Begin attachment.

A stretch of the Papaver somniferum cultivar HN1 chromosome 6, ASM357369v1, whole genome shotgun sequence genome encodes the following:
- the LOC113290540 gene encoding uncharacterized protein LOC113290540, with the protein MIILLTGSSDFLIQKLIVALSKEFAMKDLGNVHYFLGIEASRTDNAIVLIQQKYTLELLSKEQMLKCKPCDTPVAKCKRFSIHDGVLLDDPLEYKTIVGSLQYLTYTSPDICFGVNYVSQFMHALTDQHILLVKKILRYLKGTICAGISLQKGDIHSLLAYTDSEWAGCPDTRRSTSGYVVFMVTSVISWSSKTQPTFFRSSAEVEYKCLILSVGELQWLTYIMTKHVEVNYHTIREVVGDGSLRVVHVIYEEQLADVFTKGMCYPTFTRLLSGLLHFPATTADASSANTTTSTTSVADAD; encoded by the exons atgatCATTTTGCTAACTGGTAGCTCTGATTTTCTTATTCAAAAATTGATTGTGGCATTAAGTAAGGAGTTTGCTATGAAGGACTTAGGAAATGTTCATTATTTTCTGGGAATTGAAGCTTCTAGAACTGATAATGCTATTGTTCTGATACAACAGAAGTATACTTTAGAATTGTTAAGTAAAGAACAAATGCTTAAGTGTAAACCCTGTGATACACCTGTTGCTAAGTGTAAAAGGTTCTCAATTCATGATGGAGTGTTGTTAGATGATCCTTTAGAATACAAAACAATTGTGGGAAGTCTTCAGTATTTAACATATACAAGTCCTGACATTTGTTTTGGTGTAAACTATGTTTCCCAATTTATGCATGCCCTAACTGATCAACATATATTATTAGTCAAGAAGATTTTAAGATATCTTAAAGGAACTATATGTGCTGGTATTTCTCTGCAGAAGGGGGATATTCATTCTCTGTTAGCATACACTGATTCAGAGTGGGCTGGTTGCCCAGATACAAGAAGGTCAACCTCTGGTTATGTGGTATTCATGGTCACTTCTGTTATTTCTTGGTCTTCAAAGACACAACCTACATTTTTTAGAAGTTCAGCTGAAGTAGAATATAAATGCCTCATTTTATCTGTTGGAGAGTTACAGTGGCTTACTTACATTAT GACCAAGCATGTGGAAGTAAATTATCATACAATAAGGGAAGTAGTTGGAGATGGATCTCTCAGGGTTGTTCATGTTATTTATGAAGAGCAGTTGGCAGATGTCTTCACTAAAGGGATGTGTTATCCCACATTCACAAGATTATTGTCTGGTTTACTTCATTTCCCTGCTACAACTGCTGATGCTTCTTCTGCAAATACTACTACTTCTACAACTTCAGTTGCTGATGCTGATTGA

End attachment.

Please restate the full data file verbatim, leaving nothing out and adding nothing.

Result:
A stretch of the Papaver somniferum cultivar HN1 chromosome 6, ASM357369v1, whole genome shotgun sequence genome encodes the following:
- the LOC113290540 gene encoding uncharacterized protein LOC113290540, with the protein MIILLTGSSDFLIQKLIVALSKEFAMKDLGNVHYFLGIEASRTDNAIVLIQQKYTLELLSKEQMLKCKPCDTPVAKCKRFSIHDGVLLDDPLEYKTIVGSLQYLTYTSPDICFGVNYVSQFMHALTDQHILLVKKILRYLKGTICAGISLQKGDIHSLLAYTDSEWAGCPDTRRSTSGYVVFMVTSVISWSSKTQPTFFRSSAEVEYKCLILSVGELQWLTYIMTKHVEVNYHTIREVVGDGSLRVVHVIYEEQLADVFTKGMCYPTFTRLLSGLLHFPATTADASSANTTTSTTSVADAD; encoded by the exons atgatCATTTTGCTAACTGGTAGCTCTGATTTTCTTATTCAAAAATTGATTGTGGCATTAAGTAAGGAGTTTGCTATGAAGGACTTAGGAAATGTTCATTATTTTCTGGGAATTGAAGCTTCTAGAACTGATAATGCTATTGTTCTGATACAACAGAAGTATACTTTAGAATTGTTAAGTAAAGAACAAATGCTTAAGTGTAAACCCTGTGATACACCTGTTGCTAAGTGTAAAAGGTTCTCAATTCATGATGGAGTGTTGTTAGATGATCCTTTAGAATACAAAACAATTGTGGGAAGTCTTCAGTATTTAACATATACAAGTCCTGACATTTGTTTTGGTGTAAACTATGTTTCCCAATTTATGCATGCCCTAACTGATCAACATATATTATTAGTCAAGAAGATTTTAAGATATCTTAAAGGAACTATATGTGCTGGTATTTCTCTGCAGAAGGGGGATATTCATTCTCTGTTAGCATACACTGATTCAGAGTGGGCTGGTTGCCCAGATACAAGAAGGTCAACCTCTGGTTATGTGGTATTCATGGTCACTTCTGTTATTTCTTGGTCTTCAAAGACACAACCTACATTTTTTAGAAGTTCAGCTGAAGTAGAATATAAATGCCTCATTTTATCTGTTGGAGAGTTACAGTGGCTTACTTACATTAT GACCAAGCATGTGGAAGTAAATTATCATACAATAAGGGAAGTAGTTGGAGATGGATCTCTCAGGGTTGTTCATGTTATTTATGAAGAGCAGTTGGCAGATGTCTTCACTAAAGGGATGTGTTATCCCACATTCACAAGATTATTGTCTGGTTTACTTCATTTCCCTGCTACAACTGCTGATGCTTCTTCTGCAAATACTACTACTTCTACAACTTCAGTTGCTGATGCTGATTGA